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Science Writer Richard Kerr Wins Geological Society of America Award
Richard Kerr, senior writer at Science, has won the 2006 Geological Society of America Public Service Award for his contributions to public understanding of the earth sciences.
Kerr, who was elected a Geological Society of America Fellow in 1995, will accept his award during the GSA Annual Meeting in Philadelphia, Pa., at the Presidential Address and Awards Ceremony on 21 October 2006.
Kerr was cited “for both the breadth and depth of his knowledge, amassed by scouring the scholarly publications, listening to countless presentations at meetings and conferences, and interviewing those whose work is on the leading edge of their disciplines.”
"Dick's articles in Science are a delight to read," said Rob Van der Voo, Frank H.T. Rhodes Professor of Geological Sciences at the University of Michigan, who nominated Kerr for the award. "They are always interesting, novel, and timely, whether breaking ground on an emerging geoscience topic or providing in-depth, comprehensive analysis of a topic over time."
Over almost 30 years, Kerr has written more than 1,200 science-news articles on a wide range for topics including earth and planetary sciences and paleontology. In 1987 Kerr co-authored Rings: Discoveries from Galileo to Voyager, a detailed account of discoveries of planetary rings around Jupiter, Saturn, Neptune, and Uranus. In addition, Kerr has been interviewed on numerous television news programs, including a 2002 CNN report on global warming.
Kerr first joined Science in 1977, a week after successfully defending his Ph.D. dissertation in chemical oceanography at the University of Rhode Island. Prior to his doctoral work, Kerr received a B.A. degree in chemistry from the College of Wooster in Ohio.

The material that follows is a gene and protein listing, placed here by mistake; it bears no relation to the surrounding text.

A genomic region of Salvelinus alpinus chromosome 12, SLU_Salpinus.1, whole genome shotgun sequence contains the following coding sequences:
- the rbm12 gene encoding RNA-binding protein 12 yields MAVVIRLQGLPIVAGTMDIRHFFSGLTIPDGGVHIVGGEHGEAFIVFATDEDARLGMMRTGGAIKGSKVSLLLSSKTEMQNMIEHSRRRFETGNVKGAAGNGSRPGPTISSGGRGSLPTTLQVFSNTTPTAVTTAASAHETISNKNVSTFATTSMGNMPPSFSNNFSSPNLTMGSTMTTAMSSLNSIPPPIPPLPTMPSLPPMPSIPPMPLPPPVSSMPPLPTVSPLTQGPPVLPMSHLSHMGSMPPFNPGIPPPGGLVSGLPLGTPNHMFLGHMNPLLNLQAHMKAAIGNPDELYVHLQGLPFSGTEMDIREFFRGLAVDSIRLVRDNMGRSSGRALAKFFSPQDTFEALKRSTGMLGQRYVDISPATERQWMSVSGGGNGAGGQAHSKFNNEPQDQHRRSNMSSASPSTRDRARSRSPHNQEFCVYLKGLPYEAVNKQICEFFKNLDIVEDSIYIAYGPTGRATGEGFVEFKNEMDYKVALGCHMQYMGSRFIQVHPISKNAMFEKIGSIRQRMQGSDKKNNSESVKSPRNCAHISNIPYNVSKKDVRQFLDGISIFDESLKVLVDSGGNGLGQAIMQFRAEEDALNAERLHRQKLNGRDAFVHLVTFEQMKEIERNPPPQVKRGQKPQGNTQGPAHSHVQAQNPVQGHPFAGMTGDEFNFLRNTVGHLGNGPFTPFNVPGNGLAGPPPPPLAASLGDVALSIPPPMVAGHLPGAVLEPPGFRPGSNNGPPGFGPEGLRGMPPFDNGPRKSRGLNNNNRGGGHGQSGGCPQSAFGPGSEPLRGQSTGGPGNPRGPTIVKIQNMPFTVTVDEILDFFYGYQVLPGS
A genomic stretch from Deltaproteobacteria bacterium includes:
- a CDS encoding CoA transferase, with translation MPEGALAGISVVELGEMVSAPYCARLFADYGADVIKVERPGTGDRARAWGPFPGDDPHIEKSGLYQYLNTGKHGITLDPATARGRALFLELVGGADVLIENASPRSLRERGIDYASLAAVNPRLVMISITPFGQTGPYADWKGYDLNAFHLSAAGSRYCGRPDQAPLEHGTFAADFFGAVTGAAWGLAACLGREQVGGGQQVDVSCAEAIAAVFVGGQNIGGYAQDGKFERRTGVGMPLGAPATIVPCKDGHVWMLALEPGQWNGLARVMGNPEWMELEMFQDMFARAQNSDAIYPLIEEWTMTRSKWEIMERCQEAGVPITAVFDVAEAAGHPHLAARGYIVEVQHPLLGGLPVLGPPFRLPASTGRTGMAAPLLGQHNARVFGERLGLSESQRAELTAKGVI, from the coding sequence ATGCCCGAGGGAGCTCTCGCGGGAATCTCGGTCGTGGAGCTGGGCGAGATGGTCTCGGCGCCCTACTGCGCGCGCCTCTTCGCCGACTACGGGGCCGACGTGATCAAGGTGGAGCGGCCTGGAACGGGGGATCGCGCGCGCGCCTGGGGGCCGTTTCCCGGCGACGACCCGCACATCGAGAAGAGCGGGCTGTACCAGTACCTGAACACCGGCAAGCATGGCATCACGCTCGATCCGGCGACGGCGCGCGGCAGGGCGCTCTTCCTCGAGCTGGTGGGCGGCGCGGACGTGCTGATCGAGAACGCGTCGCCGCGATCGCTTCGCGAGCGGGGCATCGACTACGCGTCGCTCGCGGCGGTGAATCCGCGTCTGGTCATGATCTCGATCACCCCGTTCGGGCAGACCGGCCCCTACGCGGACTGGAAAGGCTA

In 1968, Kerr worked as a research chemist in the Ocean Sciences Division at the Naval Research Laboratory and served as an officer in the U.S. Navy aboard the U.S.S. Ponchatoula from 1969 to 1972.
Kerr has received several other awards for his writing including the National Association of Geology Teachers James Shea Award (1994), the American Geophysical Union Award for Sustained Achievement in Science Journalism (1993) and the American Meteorological Society Special Award (1990).
Founded in 1888, the GSA is a not-for-profit scientific society dedicated to the advancement of the geosciences though meetings, publications, and programs. Based in Boulder, Colo., the organization has 20,000 members representing academia, government and industry in more than 85 countries.
The GSA Public Service Award was established in 1998 to recognize individuals whose contributions “have materially enhanced the public’s understanding of the earth sciences, or significantly served decision-makers in the application of scientific and technical information in public affairs and public policy.”
14 August 2006